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Gre Math Subject Test Advice Please

  1. Jun 8, 2008 #1
    Gre Math Subject Test Advice!!!! Please!!!!

    Hi everyone,

    I just posted a thread before but I am interested in asking this as well. I'm sure some have taken the GRE MATH subject exam. I want to take it but I believe I am lacking in some classes like, analysis, topology, and complex variables as well as abstract algebra. I plan to take it this December, is there any advice that anyone can offer on how to prepare for the exam? Like any books (besides the princeton review cracking the GRE MATH) or how to go about studying for the exam? Thanks in advanced.
  2. jcsd
  3. Jun 8, 2008 #2
    Just review a lot of calculus. What gets a lot of people are theorems from Calc I they forgot. If you can squeeze in an Advance Calculus course, do so. It help me. Analysis comes in handy too. As for topology and complex variables, not to many questions come from those classes. Abstract Algebra makes the test a bit easier and you'll get more right if you know it.
  4. Jun 8, 2008 #3

    Thank you for your advise. Basically, I have seen the percentage distribution of topics and ultimately, it does boil down to mastering Calculus. I am planning to work through Advanced Calculus (by this you mean something along the lines of Kreyzigs Advanced Engineering Mathematics). Although I have not taken a formal proof class, I am taking Number Theory and I am being introduced to induction and contradtiion and good stuff like that. But I am confused as to how Analysis would be useful. If you do not mind, can you please elaborate on that more? I really appreciate your help so far. Thank you test
    Last edited by a moderator: Jun 9, 2008
  5. Jun 9, 2008 #4
    Hey do not forget precalculus; every once in a while you might have to know the equation of a parabola (the whole directrix stuff) or the equation of a hyperbola or an ellipse. Also, you gotta memorize all those trig identities.
  6. Jun 9, 2008 #5


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    If you're taking the mathj GRE and can't derive the trig identites when you don't remember them, you shouldn't be going to grad school.
  7. Jun 9, 2008 #6
    In real analysis you'll learn a lot more about differentiability, convergence, integration, sequence of functions, smoothness. Having a more detail idea over those topics give you a better chance answering the questions most people get wrong.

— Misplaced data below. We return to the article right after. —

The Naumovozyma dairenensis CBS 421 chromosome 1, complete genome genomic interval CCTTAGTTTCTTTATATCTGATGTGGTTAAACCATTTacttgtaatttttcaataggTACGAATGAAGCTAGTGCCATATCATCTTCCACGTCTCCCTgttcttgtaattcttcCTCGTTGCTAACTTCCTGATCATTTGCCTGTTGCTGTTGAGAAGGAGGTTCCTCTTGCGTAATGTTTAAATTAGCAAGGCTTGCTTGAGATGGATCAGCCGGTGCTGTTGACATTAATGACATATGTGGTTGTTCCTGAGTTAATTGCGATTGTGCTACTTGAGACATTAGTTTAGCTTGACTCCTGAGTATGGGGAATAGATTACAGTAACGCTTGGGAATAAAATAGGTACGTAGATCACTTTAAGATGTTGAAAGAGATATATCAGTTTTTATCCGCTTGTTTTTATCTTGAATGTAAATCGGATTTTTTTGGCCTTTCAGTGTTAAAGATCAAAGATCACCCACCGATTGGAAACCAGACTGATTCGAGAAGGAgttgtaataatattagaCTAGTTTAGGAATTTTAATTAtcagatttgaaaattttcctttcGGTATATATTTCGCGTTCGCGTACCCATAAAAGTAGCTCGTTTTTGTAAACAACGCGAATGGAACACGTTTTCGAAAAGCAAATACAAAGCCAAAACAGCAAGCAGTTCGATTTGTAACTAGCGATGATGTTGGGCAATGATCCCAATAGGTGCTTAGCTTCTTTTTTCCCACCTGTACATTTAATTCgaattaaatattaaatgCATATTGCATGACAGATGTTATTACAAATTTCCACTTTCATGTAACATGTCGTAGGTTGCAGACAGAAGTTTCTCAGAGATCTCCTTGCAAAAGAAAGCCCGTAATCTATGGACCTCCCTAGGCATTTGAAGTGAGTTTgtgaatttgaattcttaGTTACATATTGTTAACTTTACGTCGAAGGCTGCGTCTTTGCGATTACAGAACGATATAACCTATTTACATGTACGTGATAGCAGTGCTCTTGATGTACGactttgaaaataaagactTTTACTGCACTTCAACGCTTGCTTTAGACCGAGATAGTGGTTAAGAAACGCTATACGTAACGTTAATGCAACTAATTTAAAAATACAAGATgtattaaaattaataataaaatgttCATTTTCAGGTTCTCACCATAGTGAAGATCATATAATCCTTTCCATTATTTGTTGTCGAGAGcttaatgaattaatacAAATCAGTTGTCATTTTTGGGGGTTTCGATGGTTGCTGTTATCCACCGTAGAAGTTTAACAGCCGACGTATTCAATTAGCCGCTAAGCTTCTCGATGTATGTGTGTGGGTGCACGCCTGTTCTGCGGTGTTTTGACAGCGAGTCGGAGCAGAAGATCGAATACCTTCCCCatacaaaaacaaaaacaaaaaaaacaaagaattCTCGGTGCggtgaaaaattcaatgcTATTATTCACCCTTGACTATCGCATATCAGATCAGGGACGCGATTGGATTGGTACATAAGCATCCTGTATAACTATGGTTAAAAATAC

8. Jun 9, 2008 #7


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    practice the test. log onto the gre website and find out what is measured and learn that.

    and/or buy a gre practice book.

    hint: the gre test is about a thousand levels below the level of grad school, so any thing below about a 750 or 800 is discouraging,
  9. Jun 9, 2008 #8
    Dear Everyone,

    Thank you very much for all of your valuable input so far. Thank you PowerIso for elaborating on the advantage of understanding analysis. To further on that, I'm going to start using Understanding Analysis by Abbott then move to Rudin if time permits. Yes, I agree that a strong precalculus background is essential. So thank you Vid and PowerIso for the tip.

    This question if for Mathmonk; if you do not mind. Before that, thank you for your time. Mathmonk, can you (or anyone who wants to provide their advice, please anything is deeply appreciated) apply that same concept to a program that is not completely mathematics based? An adviser from the Computational Biology and Molecular Biophysics program said that any life/physical/mathematical science subject test would be RECOMMENDED, but if I choose not to go with it, my other credentials have more weight. Might I add that I have already taken a graduate mathematics course in that department and did very well.

    Thank you once again for everyones time. Hope to hear from more soon!!!
  10. Jun 9, 2008 #9


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    well i started to say my advice was drunk advice.

    but no, i think the math gre is more trivial than probably the gre in other subjects.

    so dont freak out.
  11. Jun 11, 2008 #10
    I would not recommend taking the GRE Math Subject Test with your current background. Without any background in Abstract Algebra, Topology, Real Analysis, Combinatorics, or Complex Analysis, you will, off the bat, not be able to answer ~25-30% of the questions on the test.

    If you are still determined to take the test, self teach yourself as much Abstract Algebra, Real Analysis and Topology as possible. Then, review Calculus I-III, Diff EQ, Linear Algebra, and Probability HARDCORE. If you study hard, you may have a decent shot at >75%ile.
  12. Jun 11, 2008 #11
    When I took the exam, it was 25% calc, tops. If you don't have any advanced coursework in mathematics, you'll need to be an absolute genius to break 40th percentile.
  13. Jun 12, 2008 #12
    The format of the GRE MATH subject is approximately 50% in Calculus, 25% in linear/abstract/elementary algebra, and the the last 25% on mostly the material that you are lacking in. So, you should be able to answer a majority of the questions on the test.
  14. Jun 12, 2008 #13


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    Yea, but pretty much everyone taking that test will be able to answer all the calculus problems so the other stuff is what actually matters when generating scores.
  15. Jun 13, 2008 #14
    No way do I agree with this. I have a friend who got a 700 on the math gre and he's kicking @$$ at one of the top math schools in the nation.
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